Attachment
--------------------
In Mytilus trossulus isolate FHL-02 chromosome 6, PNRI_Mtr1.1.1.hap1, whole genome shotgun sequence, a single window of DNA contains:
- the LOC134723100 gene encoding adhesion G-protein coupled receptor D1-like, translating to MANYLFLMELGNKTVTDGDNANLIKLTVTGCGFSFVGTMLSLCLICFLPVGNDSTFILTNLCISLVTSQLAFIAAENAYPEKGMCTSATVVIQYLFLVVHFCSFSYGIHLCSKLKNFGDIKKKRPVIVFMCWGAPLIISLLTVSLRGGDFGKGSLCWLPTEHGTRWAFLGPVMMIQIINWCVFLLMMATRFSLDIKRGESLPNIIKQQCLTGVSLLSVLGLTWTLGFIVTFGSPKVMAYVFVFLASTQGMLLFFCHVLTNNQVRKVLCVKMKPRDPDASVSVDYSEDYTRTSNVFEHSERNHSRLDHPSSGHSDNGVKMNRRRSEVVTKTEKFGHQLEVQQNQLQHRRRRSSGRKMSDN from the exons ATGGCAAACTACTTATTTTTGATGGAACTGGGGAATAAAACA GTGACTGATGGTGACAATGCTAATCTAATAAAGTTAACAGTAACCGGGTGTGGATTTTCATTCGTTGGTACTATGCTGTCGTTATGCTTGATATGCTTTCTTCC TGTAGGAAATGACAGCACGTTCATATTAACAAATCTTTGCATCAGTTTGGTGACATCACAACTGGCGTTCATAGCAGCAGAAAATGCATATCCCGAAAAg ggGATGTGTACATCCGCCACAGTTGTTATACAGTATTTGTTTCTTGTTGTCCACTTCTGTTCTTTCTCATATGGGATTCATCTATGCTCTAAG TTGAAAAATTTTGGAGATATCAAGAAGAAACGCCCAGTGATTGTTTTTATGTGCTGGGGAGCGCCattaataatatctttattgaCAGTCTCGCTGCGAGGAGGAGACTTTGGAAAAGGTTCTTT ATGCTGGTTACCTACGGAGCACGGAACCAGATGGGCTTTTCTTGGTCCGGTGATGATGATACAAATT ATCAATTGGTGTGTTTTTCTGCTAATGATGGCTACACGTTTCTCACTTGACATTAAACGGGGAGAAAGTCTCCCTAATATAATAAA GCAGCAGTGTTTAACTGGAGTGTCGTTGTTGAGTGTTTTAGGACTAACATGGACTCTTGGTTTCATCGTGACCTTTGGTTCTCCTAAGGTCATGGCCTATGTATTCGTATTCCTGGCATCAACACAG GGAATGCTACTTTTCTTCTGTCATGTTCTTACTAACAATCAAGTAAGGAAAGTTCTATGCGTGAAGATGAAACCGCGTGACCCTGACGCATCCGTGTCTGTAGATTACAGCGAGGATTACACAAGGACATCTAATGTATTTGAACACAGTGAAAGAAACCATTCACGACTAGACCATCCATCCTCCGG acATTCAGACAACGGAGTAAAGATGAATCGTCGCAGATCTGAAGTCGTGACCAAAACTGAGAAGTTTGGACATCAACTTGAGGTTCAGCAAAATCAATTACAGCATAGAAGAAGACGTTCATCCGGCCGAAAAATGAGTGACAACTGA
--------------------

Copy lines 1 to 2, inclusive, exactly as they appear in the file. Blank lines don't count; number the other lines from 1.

In Mytilus trossulus isolate FHL-02 chromosome 6, PNRI_Mtr1.1.1.hap1, whole genome shotgun sequence, a single window of DNA contains:
- the LOC134723100 gene encoding adhesion G-protein coupled receptor D1-like, translating to MANYLFLMELGNKTVTDGDNANLIKLTVTGCGFSFVGTMLSLCLICFLPVGNDSTFILTNLCISLVTSQLAFIAAENAYPEKGMCTSATVVIQYLFLVVHFCSFSYGIHLCSKLKNFGDIKKKRPVIVFMCWGAPLIISLLTVSLRGGDFGKGSLCWLPTEHGTRWAFLGPVMMIQIINWCVFLLMMATRFSLDIKRGESLPNIIKQQCLTGVSLLSVLGLTWTLGFIVTFGSPKVMAYVFVFLASTQGMLLFFCHVLTNNQVRKVLCVKMKPRDPDASVSVDYSEDYTRTSNVFEHSERNHSRLDHPSSGHSDNGVKMNRRRSEVVTKTEKFGHQLEVQQNQLQHRRRRSSGRKMSDN from the exons ATGGCAAACTACTTATTTTTGATGGAACTGGGGAATAAAACA GTGACTGATGGTGACAATGCTAATCTAATAAAGTTAACAGTAACCGGGTGTGGATTTTCATTCGTTGGTACTATGCTGTCGTTATGCTTGATATGCTTTCTTCC TGTAGGAAATGACAGCACGTTCATATTAACAAATCTTTGCATCAGTTTGGTGACATCACAACTGGCGTTCATAGCAGCAGAAAATGCATATCCCGAAAAg ggGATGTGTACATCCGCCACAGTTGTTATACAGTATTTGTTTCTTGTTGTCCACTTCTGTTCTTTCTCATATGGGATTCATCTATGCTCTAAG TTGAAAAATTTTGGAGATATCAAGAAGAAACGCCCAGTGATTGTTTTTATGTGCTGGGGAGCGCCattaataatatctttattgaCAGTCTCGCTGCGAGGAGGAGACTTTGGAAAAGGTTCTTT ATGCTGGTTACCTACGGAGCACGGAACCAGATGGGCTTTTCTTGGTCCGGTGATGATGATACAAATT ATCAATTGGTGTGTTTTTCTGCTAATGATGGCTACACGTTTCTCACTTGACATTAAACGGGGAGAAAGTCTCCCTAATATAATAAA GCAGCAGTGTTTAACTGGAGTGTCGTTGTTGAGTGTTTTAGGACTAACATGGACTCTTGGTTTCATCGTGACCTTTGGTTCTCCTAAGGTCATGGCCTATGTATTCGTATTCCTGGCATCAACACAG GGAATGCTACTTTTCTTCTGTCATGTTCTTACTAACAATCAAGTAAGGAAAGTTCTATGCGTGAAGATGAAACCGCGTGACCCTGACGCATCCGTGTCTGTAGATTACAGCGAGGATTACACAAGGACATCTAATGTATTTGAACACAGTGAAAGAAACCATTCACGACTAGACCATCCATCCTCCGG acATTCAGACAACGGAGTAAAGATGAATCGTCGCAGATCTGAAGTCGTGACCAAAACTGAGAAGTTTGGACATCAACTTGAGGTTCAGCAAAATCAATTACAGCATAGAAGAAGACGTTCATCCGGCCGAAAAATGAGTGACAACTGA